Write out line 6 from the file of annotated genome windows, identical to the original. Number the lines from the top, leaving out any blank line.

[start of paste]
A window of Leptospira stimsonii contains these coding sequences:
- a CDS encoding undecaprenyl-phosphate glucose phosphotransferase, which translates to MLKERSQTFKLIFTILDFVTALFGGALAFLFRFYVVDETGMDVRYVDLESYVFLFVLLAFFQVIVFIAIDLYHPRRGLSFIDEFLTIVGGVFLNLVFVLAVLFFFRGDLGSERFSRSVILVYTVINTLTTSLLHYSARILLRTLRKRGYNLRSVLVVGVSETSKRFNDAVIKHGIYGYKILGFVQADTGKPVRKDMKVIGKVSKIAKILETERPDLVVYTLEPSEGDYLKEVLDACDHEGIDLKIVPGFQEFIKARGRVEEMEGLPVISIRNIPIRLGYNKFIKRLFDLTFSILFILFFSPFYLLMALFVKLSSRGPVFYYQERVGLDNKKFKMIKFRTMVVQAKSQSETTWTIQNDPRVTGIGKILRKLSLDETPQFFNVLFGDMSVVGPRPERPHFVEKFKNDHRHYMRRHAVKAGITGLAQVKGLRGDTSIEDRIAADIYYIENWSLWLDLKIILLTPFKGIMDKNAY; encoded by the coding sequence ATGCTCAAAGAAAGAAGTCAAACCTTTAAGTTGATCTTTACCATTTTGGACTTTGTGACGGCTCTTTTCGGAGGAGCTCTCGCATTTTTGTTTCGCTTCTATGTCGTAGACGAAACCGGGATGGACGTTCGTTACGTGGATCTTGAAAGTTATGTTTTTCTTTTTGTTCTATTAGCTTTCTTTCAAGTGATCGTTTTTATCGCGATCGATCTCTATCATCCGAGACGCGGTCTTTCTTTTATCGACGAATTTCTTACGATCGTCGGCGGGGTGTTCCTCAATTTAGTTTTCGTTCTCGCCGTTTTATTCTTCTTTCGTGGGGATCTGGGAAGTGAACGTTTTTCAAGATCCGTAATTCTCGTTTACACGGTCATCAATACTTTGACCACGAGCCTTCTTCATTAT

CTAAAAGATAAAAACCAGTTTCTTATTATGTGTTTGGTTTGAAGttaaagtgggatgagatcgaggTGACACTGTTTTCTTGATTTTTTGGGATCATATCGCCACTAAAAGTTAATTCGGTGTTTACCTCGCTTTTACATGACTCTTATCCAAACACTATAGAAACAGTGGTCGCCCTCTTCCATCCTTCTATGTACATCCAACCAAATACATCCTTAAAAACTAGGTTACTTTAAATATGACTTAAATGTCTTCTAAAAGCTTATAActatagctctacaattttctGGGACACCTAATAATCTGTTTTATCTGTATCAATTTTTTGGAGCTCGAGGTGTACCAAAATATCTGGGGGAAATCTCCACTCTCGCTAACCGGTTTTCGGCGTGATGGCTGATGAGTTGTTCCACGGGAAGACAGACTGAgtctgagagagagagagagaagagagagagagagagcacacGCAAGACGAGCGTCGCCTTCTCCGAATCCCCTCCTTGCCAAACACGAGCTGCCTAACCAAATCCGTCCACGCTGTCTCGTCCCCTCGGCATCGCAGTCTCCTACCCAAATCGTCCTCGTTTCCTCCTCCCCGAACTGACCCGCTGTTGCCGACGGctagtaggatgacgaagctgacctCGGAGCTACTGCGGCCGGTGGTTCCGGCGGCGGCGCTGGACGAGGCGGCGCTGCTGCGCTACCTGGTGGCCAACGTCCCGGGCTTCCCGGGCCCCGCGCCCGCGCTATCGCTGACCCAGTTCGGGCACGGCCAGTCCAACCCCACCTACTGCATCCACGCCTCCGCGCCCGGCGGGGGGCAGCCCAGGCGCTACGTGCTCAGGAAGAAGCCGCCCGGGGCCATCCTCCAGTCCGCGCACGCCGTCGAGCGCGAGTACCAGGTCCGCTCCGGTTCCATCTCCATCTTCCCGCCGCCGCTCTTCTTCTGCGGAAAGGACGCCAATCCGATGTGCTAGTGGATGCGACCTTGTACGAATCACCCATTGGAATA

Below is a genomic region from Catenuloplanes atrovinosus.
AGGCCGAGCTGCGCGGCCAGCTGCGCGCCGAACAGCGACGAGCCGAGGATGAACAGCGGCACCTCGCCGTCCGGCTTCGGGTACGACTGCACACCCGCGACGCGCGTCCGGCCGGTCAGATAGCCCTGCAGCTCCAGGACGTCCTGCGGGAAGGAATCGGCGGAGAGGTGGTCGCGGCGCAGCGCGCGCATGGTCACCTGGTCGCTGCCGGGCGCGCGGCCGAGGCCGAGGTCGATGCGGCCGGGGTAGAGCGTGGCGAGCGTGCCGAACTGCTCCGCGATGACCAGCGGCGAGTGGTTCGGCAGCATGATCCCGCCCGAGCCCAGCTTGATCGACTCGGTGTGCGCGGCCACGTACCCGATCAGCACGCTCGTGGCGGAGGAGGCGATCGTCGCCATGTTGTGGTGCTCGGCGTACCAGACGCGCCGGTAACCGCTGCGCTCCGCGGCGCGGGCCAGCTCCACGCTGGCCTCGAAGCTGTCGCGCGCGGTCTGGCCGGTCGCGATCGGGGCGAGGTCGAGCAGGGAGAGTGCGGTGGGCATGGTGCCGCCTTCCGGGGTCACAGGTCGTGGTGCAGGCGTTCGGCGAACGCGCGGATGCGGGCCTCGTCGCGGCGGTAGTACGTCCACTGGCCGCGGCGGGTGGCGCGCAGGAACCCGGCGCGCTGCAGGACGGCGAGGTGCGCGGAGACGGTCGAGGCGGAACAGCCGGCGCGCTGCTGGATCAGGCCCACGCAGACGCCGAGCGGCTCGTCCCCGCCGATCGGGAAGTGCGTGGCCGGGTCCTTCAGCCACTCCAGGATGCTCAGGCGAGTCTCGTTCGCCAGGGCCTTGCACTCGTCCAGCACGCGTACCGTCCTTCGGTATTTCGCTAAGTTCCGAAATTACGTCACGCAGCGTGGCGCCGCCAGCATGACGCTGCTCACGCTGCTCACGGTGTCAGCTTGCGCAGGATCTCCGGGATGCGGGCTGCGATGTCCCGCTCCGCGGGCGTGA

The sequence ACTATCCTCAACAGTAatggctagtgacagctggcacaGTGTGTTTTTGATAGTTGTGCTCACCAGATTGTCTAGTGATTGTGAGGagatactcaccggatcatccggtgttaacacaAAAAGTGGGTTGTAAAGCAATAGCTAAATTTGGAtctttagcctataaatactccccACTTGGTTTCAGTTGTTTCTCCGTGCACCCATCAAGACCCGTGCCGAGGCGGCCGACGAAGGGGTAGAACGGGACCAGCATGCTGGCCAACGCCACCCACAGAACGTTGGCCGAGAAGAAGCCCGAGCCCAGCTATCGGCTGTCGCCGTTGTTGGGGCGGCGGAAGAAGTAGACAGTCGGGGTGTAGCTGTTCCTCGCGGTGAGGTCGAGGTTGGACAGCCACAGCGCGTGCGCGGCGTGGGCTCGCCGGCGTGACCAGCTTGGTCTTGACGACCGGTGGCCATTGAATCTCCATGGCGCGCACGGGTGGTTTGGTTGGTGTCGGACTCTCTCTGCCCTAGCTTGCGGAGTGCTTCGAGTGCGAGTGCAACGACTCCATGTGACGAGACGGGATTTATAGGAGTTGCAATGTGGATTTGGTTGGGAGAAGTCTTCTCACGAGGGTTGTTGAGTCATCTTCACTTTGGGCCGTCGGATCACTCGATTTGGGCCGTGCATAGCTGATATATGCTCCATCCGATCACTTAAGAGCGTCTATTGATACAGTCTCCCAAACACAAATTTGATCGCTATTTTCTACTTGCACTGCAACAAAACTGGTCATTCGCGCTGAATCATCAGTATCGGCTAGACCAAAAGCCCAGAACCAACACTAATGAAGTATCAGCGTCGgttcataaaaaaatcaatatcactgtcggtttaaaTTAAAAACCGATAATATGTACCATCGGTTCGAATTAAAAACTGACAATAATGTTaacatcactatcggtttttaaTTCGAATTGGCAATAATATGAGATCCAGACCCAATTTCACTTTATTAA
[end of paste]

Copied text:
The sequence ACTATCCTCAACAGTAatggctagtgacagctggcacaGTGTGTTTTTGATAGTTGTGCTCACCAGATTGTCTAGTGATTGTGAGGagatactcaccggatcatccggtgttaacacaAAAAGTGGGTTGTAAAGCAATAGCTAAATTTGGAtctttagcctataaatactccccACTTGGTTTCAGTTGTTTCTCCGTGCACCCATCAAGACCCGTGCCGAGGCGGCCGACGAAGGGGTAGAACGGGACCAGCATGCTGGCCAACGCCACCCACAGAACGTTGGCCGAGAAGAAGCCCGAGCCCAGCTATCGGCTGTCGCCGTTGTTGGGGCGGCGGAAGAAGTAGACAGTCGGGGTGTAGCTGTTCCTCGCGGTGAGGTCGAGGTTGGACAGCCACAGCGCGTGCGCGGCGTGGGCTCGCCGGCGTGACCAGCTTGGTCTTGACGACCGGTGGCCATTGAATCTCCATGGCGCGCACGGGTGGTTTGGTTGGTGTCGGACTCTCTCTGCCCTAGCTTGCGGAGTGCTTCGAGTGCGAGTGCAACGACTCCATGTGACGAGACGGGATTTATAGGAGTTGCAATGTGGATTTGGTTGGGAGAAGTCTTCTCACGAGGGTTGTTGAGTCATCTTCACTTTGGGCCGTCGGATCACTCGATTTGGGCCGTGCATAGCTGATATATGCTCCATCCGATCACTTAAGAGCGTCTATTGATACAGTCTCCCAAACACAAATTTGATCGCTATTTTCTACTTGCACTGCAACAAAACTGGTCATTCGCGCTGAATCATCAGTATCGGCTAGACCAAAAGCCCAGAACCAACACTAATGAAGTATCAGCGTCGgttcataaaaaaatcaatatcactgtcggtttaaaTTAAAAACCGATAATATGTACCATCGGTTCGAATTAAAAACTGACAATAATGTTaacatcactatcggtttttaaTTCGAATTGGCAATAATATGAGATCCAGACCCAATTTCACTTTATTAA